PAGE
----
Q&A: Abu Qatada and terrorism deportations

What has the European Court ruled?

Seven judges of the European Court of Human Rights – one of whom is British – have blocked the deportation of cleric Abu Qatada to Jordan. He has been convicted there in his absence of terrorism offences. The UK has been attempting to remove him since 2005. He is currently being held in a special unit at Long Lartin jail in Worcestershire.

Who is Abu Qatada?

His real name is Omar Othman and he is a Palestinian-Jordanian Islamic scholar who was born in Bethlehem. He came to the UK in 1993 and is among a large group of Islamists who fled from the Middle East to London as they faced persecution.

Abu Qatada is an influential supporter of mujahideen causes. He is accused of threatening British national security by supporting terrorism, something he denies. He has never been charged with an offence in the UK, but has been held in detention and had his movements restricted by a control order because he was suspected of playing a key role in radicalisation. The government has been trying to deport him since 2005.

Why did the European court block the deportation?

In their ruling, the judges said that while they were satisfied that the preacher would not face ill-treatment if deported, he could not face a probable retrial in Jordan because the key evidence against him was obtained by torturing others. It said that sending him back to Jordan would legitimise that state’s use of torture.

How important is this case?

This is the first time that the Strasbourg court has ruled that someone cannot be expelled because the torture of others would mean that they would be denied a fair trial.

Why did this case end up at the European Court?

The Court of Appeal in London originally blocked Abu Qatada’s deportation on broadly the same lines as those now used by Europe. But in 2009 the then Law Lords overturned the Court of Appeal’s decision and said that the deportation could go ahead.

The lords ruled that Abu Qatada’s rights would be protected if he were deported. Crucially, they ruled that while evidence against him may have been extracted by torture of another suspect, they had to decide whether a trial based on that material could be fair. They concluded there were no reasonable grounds for believing that the Jordanian courts could not offer a fair trial.

Is this decision final?

Not quite. Both sides have three months to appeal against the ruling to the Grand Chamber of the court – its highest decision-making body. If nobody appeals, it then becomes final. The court has made clear that if the UK obtained an assurance from Jordan that evidence obtained by torture would not be used against Abu Qatada at trial, there would be nothing to stop his deportation. British ministers and officials are now trying to strike a new deal with Jordan that would satisfy the court. However, Abu Qatada would still have the legal right to challenge anything new so nobody is quite clear when we will reach a final judgement in the case.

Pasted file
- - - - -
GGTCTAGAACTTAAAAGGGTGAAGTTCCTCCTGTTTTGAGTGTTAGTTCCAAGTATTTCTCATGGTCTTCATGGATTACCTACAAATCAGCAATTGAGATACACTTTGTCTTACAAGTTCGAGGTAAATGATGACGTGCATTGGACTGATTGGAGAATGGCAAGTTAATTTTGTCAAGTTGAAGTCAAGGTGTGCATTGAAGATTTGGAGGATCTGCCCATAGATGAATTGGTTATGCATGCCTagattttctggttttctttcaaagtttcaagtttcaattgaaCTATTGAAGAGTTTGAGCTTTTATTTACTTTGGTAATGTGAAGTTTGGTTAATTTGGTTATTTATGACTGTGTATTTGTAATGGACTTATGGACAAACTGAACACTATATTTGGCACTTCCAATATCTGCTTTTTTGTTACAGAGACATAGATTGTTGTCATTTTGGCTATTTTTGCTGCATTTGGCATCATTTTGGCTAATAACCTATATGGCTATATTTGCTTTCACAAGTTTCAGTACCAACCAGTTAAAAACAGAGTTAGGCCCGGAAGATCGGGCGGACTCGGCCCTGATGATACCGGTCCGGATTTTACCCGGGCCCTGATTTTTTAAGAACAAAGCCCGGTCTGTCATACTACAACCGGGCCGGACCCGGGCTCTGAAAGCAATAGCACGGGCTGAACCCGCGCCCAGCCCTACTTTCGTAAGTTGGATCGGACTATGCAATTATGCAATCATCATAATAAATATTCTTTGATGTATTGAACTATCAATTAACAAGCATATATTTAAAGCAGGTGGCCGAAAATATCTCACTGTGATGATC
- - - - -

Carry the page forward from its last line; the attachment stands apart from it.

What happens if he can’t be deported?

At present he remains in detention. But if he is not facing a criminal charge, extradition proceedings or an attempt to deport, then he must be released from jail. The likely scenario is that his activities would be restricted by house arrest-style conditions. The alternatie extreme option is for the Home Secretary to ignore the European Court and deport him anyway. Italy has done this before – but opponents of this move say that it would be enormously damaging to the UK’s reputation.

Does this ruling mean the UK cannot deport any foreign terrorism suspects to regimes with questionable human rights records?

The government has signed deportation deals known as Memorandum of Understanding (MOUs) with four governments – Lebanon, Jordan, Ethiopia and Morocco. There is a further separate agreement with Algeria to look at deportations on a case-by-case basis.

Each of these deals is supposedly a guarantee by the relevant government to protect the human rights of anyone who is deported and some 15 individuals are known to be facing deportation under MOUs.

The European Court has now accepted that the Jordan deal is not only sound but there have been “genuine efforts” to provide detailed assurances that Abu Qatada would not be ill-treated.

“The product of those efforts, the MOU, is superior in both its detail and its formality to any assurances which the Court has previously examined,” said the judgement. “The MOU would also appear to be superior to any assurances examined by the United Nations Committee Against Torture and the United Nations Human Rights Committee. The MOU is specific and comprehensive. It addresses directly the protection of the applicant’s Convention rights in Jordan.”


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